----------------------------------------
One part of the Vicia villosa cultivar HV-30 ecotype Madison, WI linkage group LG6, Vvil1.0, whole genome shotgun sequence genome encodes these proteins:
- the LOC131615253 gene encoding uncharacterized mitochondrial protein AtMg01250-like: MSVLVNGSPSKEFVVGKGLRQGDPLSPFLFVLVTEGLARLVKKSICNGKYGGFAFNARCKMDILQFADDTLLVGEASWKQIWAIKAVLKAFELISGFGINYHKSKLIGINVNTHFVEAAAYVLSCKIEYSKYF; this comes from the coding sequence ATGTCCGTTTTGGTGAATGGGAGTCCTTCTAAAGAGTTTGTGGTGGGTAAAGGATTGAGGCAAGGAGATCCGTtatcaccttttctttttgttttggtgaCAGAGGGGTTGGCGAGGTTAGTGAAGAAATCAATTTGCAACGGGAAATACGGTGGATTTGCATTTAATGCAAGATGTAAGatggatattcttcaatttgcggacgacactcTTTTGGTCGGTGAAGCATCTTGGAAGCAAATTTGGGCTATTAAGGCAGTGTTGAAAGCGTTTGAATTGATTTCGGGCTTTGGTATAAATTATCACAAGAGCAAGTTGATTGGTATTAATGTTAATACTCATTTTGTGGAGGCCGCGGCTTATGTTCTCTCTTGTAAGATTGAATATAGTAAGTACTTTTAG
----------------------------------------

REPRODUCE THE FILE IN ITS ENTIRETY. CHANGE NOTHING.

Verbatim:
One part of the Vicia villosa cultivar HV-30 ecotype Madison, WI linkage group LG6, Vvil1.0, whole genome shotgun sequence genome encodes these proteins:
- the LOC131615253 gene encoding uncharacterized mitochondrial protein AtMg01250-like: MSVLVNGSPSKEFVVGKGLRQGDPLSPFLFVLVTEGLARLVKKSICNGKYGGFAFNARCKMDILQFADDTLLVGEASWKQIWAIKAVLKAFELISGFGINYHKSKLIGINVNTHFVEAAAYVLSCKIEYSKYF; this comes from the coding sequence ATGTCCGTTTTGGTGAATGGGAGTCCTTCTAAAGAGTTTGTGGTGGGTAAAGGATTGAGGCAAGGAGATCCGTtatcaccttttctttttgttttggtgaCAGAGGGGTTGGCGAGGTTAGTGAAGAAATCAATTTGCAACGGGAAATACGGTGGATTTGCATTTAATGCAAGATGTAAGatggatattcttcaatttgcggacgacactcTTTTGGTCGGTGAAGCATCTTGGAAGCAAATTTGGGCTATTAAGGCAGTGTTGAAAGCGTTTGAATTGATTTCGGGCTTTGGTATAAATTATCACAAGAGCAAGTTGATTGGTATTAATGTTAATACTCATTTTGTGGAGGCCGCGGCTTATGTTCTCTCTTGTAAGATTGAATATAGTAAGTACTTTTAG